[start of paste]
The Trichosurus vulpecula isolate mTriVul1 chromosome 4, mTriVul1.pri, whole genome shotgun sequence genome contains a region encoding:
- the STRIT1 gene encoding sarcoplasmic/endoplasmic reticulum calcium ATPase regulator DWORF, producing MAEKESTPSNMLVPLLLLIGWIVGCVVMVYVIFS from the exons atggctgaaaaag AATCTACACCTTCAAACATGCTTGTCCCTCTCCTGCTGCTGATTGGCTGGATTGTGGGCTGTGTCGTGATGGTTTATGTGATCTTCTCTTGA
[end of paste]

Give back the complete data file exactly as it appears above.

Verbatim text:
The Trichosurus vulpecula isolate mTriVul1 chromosome 4, mTriVul1.pri, whole genome shotgun sequence genome contains a region encoding:
- the STRIT1 gene encoding sarcoplasmic/endoplasmic reticulum calcium ATPase regulator DWORF, producing MAEKESTPSNMLVPLLLLIGWIVGCVVMVYVIFS from the exons atggctgaaaaag AATCTACACCTTCAAACATGCTTGTCCCTCTCCTGCTGCTGATTGGCTGGATTGTGGGCTGTGTCGTGATGGTTTATGTGATCTTCTCTTGA